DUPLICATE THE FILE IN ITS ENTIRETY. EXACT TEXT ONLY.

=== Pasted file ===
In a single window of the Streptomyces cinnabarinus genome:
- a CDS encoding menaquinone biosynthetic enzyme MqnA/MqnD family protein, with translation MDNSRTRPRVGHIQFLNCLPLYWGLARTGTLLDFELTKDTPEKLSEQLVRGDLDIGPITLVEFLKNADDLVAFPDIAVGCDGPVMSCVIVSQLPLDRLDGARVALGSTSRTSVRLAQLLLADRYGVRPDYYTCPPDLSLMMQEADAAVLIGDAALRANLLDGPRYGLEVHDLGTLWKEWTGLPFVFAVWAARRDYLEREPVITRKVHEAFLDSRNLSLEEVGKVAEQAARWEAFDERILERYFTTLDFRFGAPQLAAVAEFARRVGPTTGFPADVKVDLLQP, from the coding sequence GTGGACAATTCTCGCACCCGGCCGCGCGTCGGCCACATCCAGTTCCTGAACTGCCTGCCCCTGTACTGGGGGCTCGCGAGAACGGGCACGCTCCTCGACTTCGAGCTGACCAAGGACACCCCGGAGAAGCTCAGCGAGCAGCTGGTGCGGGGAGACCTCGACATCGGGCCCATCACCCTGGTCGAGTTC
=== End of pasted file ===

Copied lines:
In a single window of the Streptomyces cinnabarinus genome:
- a CDS encoding menaquinone biosynthetic enzyme MqnA/MqnD family protein, with translation MDNSRTRPRVGHIQFLNCLPLYWGLARTGTLLDFELTKDTPEKLSEQLVRGDLDIGPITLVEFLKNADDLVAFPDIAVGCDGPVMSCVIVSQLPLDRLDGARVALGSTSRTSVRLAQLLLADRYGVRPDYYTCPPDLSLMMQEADAAVLIGDAALRANLLDGPRYGLEVHDLGTLWKEWTGLPFVFAVWAARRDYLEREPVITRKVHEAFLDSRNLSLEEVGKVAEQAARWEAFDERILERYFTTLDFRFGAPQLAAVAEFARRVGPTTGFPADVKVDLLQP, from the coding sequence GTGGACAATTCTCGCACCCGGCCGCGCGTCGGCCACATCCAGTTCCTGAACTGCCTGCCCCTGTACTGGGGGCTCGCGAGAACGGGCACGCTCCTCGACTTCGAGCTGACCAAGGACACCCCGGAGAAGCTCAGCGAGCAGCTGGTGCGGGGAGACCTCGACATCGGGCCCATCACCCTGGTCGAGTTC